H.-H. Nagel ¹²
¹ Institut für Algorithmen und Kognitive Systeme
Fakultät für Informatik der Universität Karlsruhe (TH)
Postfach 6980, D-76128 Karlsruhe / Germany
² Fraunhofer-Institut für Informations- und Datenverarbeitung (IITB)
Fraunhoferstr. 1, D-76131 Karlsruhe / Germany
Conceptually, a Driver Support System (DSS) for road vehicles should behave like a cooperative human copilot. A DSS should continuously monitor the driver, the vehicle, and its environment in order to inform the driver in time about upcoming major decisions regarding navigation and potentially risky traffic situations. A DSS should relieve the driver of distracting routine activities like tracking the vehicle's position for navigation purposes and warn him about impending threads. In principle, the DSS should be able to drive automatically -- given a suitable situation like stop-and-go traffic on a straight, intersection-free, unidirectional road -- if so desired by the human driver, but still under his final responsibility.
Significant advances have been realized -- for example during the European EUREKA project PROMETHEUS (PROgraMme for a European Traffic with Highest Efficiency and Unprecedented Safety, 1986 -- 1994) -- towards turning qualitative ideas like the ones mentioned in the introductory paragraph into engineering specifications for the design and realization of such a DSS. Similar experiences have been accumulated, too, in the course of research programs which have been initiated since then in Japan and in the USA, for example the Intelligent Vehicles Highway System (IVHS). Although these broad research programs do not concentrate on Computer Vision (CV) in the context of road vehicle surveillance, guidance and safety, the technology-driven exponential rise of computing power at roughly constant -- if not decreasing -- cost, power, and space consumption fuels the exploration of CV in this context.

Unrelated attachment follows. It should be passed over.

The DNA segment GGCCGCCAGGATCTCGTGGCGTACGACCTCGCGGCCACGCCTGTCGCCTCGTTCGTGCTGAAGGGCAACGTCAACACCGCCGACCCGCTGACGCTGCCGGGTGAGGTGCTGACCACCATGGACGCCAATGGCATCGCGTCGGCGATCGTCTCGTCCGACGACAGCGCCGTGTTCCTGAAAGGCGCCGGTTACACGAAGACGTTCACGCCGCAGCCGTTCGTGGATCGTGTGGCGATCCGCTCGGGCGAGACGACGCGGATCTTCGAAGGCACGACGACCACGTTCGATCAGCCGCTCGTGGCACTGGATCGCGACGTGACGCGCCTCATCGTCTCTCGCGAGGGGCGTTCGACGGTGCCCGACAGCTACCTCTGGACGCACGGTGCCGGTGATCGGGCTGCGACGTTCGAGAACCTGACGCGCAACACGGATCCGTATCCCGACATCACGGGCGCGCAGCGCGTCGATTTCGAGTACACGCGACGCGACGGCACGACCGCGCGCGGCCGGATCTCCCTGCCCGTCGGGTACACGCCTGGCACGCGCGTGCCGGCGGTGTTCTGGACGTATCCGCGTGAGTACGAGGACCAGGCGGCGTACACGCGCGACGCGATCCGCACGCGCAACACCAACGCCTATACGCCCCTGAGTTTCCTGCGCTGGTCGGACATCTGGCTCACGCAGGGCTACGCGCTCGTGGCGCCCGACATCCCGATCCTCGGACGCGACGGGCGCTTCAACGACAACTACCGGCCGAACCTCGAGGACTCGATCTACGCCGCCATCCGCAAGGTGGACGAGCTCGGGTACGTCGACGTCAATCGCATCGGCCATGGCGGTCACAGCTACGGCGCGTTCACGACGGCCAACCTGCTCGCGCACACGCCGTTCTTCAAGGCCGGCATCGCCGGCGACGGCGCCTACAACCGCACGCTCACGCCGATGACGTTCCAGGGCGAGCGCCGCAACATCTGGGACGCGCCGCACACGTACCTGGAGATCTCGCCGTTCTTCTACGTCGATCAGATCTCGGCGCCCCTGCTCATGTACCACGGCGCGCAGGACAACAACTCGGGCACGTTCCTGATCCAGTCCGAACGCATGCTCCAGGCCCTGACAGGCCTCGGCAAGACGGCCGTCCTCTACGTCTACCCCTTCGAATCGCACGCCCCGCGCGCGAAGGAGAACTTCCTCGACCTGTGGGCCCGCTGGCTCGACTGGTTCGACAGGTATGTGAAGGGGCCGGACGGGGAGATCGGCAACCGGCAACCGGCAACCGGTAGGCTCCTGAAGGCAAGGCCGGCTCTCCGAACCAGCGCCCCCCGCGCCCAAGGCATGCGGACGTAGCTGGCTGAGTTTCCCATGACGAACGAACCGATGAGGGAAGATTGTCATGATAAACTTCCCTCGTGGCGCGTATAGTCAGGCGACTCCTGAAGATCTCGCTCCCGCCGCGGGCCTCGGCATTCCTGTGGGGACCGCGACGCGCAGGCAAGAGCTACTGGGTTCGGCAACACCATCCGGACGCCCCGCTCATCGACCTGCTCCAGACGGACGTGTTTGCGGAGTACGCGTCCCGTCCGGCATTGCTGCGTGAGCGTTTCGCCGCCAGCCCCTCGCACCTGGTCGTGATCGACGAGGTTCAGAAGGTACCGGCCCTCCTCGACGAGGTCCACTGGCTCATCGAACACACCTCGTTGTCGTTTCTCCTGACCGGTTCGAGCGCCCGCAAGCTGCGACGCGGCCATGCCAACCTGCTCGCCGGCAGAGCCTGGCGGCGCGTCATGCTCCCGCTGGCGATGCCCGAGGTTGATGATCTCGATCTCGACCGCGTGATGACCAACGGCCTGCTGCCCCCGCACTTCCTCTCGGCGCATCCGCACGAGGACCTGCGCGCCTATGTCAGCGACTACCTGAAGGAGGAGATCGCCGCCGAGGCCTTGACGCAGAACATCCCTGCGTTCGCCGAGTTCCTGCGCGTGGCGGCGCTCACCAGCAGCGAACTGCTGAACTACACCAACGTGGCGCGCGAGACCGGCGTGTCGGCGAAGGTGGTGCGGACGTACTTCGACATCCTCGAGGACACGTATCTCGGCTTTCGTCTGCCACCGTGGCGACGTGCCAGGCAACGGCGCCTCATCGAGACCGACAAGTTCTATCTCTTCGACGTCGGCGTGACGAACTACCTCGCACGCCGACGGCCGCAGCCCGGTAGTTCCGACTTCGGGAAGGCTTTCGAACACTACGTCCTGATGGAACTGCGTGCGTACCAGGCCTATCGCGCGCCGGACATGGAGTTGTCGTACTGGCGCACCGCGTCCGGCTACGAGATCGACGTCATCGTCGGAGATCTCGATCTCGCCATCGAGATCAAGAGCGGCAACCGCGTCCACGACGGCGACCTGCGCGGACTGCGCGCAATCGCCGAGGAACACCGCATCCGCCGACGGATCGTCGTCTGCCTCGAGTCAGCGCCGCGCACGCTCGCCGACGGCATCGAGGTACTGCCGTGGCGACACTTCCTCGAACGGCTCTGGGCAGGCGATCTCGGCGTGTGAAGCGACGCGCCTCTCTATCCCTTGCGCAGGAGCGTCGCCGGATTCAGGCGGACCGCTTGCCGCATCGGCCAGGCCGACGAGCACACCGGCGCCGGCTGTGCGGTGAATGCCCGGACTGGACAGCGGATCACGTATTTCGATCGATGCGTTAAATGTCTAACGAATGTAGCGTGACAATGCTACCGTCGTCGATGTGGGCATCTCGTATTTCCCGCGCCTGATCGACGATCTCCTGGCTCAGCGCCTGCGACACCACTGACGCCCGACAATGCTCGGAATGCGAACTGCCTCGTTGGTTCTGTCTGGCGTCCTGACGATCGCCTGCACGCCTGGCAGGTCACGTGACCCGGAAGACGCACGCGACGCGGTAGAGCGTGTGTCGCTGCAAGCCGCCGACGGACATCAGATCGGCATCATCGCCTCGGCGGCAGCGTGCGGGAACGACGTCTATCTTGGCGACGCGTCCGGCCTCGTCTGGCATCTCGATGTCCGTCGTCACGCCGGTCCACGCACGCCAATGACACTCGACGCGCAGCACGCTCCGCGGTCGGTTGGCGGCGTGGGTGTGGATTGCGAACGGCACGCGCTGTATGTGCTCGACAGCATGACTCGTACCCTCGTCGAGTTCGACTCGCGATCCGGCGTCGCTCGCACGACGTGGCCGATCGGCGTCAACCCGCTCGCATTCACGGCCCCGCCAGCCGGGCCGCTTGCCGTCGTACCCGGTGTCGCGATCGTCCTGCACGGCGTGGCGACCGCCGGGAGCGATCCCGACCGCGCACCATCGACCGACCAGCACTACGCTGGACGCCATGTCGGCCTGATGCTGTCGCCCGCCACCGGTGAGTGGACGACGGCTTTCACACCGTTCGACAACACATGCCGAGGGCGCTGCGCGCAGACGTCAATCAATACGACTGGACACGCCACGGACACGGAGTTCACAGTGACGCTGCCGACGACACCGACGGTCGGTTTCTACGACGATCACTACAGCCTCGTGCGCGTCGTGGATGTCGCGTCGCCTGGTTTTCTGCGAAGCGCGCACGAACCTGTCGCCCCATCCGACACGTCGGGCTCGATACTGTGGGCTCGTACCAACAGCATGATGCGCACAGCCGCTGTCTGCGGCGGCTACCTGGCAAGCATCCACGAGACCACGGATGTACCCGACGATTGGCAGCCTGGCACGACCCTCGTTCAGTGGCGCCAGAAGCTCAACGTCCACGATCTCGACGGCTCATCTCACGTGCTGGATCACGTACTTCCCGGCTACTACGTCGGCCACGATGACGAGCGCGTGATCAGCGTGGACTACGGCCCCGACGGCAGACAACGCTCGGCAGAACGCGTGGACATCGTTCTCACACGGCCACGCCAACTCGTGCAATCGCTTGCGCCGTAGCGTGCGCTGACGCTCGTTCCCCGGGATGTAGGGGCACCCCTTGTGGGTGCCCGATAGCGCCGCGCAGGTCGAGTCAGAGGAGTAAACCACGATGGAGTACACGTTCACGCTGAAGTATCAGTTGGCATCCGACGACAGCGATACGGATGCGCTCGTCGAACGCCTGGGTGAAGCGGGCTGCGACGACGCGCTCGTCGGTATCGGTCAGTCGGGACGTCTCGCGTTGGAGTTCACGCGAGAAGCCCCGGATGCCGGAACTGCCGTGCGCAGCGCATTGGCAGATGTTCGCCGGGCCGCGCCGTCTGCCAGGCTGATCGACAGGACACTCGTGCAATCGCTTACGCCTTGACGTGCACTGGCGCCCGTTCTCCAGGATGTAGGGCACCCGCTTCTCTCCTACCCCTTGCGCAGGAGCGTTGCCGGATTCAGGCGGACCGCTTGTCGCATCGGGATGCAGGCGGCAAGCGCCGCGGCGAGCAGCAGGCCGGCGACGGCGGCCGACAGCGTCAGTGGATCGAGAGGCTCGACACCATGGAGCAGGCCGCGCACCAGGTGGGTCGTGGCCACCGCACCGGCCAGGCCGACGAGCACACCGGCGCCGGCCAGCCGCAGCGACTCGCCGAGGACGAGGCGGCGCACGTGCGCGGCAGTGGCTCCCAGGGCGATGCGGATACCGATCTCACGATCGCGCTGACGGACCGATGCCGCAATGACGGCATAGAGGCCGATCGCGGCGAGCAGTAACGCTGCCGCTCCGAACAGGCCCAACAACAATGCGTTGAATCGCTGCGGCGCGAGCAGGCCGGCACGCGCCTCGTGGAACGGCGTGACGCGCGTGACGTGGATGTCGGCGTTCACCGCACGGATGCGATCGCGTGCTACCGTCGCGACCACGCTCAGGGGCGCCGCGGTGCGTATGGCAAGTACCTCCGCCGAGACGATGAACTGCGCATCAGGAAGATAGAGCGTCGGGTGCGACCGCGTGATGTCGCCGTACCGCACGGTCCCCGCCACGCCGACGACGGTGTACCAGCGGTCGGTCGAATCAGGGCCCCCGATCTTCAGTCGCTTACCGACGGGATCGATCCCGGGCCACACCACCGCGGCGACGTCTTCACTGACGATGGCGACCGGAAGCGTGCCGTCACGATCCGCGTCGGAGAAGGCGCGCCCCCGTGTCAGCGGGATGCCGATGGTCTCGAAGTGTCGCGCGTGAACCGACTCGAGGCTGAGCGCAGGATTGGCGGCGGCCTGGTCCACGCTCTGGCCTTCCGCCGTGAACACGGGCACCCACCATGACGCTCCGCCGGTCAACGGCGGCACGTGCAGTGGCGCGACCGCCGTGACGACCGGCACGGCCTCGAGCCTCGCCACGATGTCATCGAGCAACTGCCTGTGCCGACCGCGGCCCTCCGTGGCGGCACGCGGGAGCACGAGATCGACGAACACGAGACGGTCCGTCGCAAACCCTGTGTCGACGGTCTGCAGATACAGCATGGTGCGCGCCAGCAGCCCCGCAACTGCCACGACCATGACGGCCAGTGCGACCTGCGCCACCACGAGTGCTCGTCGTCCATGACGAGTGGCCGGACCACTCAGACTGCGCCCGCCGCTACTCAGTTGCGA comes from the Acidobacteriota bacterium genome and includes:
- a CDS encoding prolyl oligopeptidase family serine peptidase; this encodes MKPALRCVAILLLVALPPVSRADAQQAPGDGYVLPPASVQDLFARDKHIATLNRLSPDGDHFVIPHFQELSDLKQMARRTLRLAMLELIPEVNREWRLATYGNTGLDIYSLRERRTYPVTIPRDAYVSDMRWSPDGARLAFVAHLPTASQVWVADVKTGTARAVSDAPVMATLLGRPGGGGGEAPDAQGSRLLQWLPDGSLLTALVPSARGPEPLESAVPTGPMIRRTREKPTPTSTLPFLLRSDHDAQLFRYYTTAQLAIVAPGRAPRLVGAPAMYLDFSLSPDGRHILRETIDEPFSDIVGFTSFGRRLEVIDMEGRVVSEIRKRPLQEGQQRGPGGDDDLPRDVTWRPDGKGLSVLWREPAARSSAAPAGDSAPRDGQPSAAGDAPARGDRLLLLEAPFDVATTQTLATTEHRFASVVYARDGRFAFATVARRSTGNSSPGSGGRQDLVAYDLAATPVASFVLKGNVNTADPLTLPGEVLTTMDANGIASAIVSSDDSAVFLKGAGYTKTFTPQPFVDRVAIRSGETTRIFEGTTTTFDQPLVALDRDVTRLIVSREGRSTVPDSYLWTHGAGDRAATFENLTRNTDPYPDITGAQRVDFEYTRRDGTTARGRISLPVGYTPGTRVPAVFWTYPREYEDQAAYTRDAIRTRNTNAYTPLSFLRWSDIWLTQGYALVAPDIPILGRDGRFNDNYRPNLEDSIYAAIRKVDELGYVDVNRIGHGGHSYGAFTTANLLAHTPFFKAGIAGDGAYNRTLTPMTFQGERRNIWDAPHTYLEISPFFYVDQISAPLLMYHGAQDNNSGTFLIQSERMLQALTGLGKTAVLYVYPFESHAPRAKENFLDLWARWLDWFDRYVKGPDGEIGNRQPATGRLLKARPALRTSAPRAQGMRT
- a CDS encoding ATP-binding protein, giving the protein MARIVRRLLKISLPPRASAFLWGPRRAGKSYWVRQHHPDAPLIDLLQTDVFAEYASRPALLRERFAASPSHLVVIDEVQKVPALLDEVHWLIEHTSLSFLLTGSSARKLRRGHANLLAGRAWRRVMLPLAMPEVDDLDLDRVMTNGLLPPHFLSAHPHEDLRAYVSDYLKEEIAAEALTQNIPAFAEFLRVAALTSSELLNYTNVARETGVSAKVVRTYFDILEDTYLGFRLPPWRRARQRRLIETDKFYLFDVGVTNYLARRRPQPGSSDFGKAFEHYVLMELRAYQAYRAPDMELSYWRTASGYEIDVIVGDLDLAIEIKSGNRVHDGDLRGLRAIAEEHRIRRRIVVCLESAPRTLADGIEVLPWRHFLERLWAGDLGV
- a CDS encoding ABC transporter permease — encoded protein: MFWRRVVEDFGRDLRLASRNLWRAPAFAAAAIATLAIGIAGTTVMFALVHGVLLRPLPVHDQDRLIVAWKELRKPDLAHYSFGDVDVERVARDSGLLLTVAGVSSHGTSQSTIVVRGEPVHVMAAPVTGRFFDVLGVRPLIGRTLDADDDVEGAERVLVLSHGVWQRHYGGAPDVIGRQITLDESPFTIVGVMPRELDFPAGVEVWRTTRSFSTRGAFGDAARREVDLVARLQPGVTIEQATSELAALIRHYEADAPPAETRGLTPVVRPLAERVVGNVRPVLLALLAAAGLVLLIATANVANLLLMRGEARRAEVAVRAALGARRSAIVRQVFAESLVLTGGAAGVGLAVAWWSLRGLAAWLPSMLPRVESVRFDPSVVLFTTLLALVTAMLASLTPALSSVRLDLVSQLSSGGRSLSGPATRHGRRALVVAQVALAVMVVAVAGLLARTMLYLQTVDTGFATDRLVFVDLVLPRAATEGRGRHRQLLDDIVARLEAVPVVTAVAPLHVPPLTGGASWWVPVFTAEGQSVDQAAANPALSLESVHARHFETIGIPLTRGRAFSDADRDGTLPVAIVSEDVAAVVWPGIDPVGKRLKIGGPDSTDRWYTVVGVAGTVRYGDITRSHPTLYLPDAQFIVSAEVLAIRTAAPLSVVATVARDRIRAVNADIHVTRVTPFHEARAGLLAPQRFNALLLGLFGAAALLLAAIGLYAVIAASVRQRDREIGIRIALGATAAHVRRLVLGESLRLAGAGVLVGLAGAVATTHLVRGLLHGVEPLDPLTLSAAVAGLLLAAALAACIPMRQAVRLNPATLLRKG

A fundamental operation of CV for driver support consists in the real-time detection and tracking of images of road and vehicle structures recorded by a video-camera. Since about the mid-nineties, this can be achieved by a standard workstation under carefully controlled conditions. In view of the extremely stringent safety requirements for routine use of such approaches on public roads, it is no surprise that more computing power than currently available in a car will be required in order to provide the necessary robustness. On the other hand, experts expect that CV will be introduced into selected regular road vehicle categories still within the next decade. Although a market for CV-based DSSs has not yet been established, precursors are likely to show up soon. Since a DSS will be a component of cars, buses, and trucks, the automobile industry together with its parts and components suppliers constitutes the primarily relevant industrial sector for this technology.
Obviously, it is still too early to reliably estimate market sizes and growth rates for CV-based DSSs. It is tempting, however, to speculate about the boundary conditions for such a market in the future.
Due to the continuous push towards increased efficiency, safety, and comfort in road vehicles, all kinds of electronic devices have already begun to invade the automobile. It thus appears natural to assume that many of the hooks required for the installation of a DSS -- such as, for example, sensors and medium to high speed digital buses as well as electronically activated actuators (drive-by-wire) -- will already have been introduced into cars independently of a DSS.
An order of magnitude estimate for the DSS market proper might be provided by the following consideration: the cost of a DSS will be proportional to that of a video-equipped Multimedia PC as it is sold today for less than 10 000 DM. On the hypothesis that the price for such equipment will be halved -- even with substantially increased capabilities -- during the next five years due to the booming consumer market, it would correspond to about 10 % of the price of an upper middle class sedan and an even smaller fraction of the price of a bus or truck.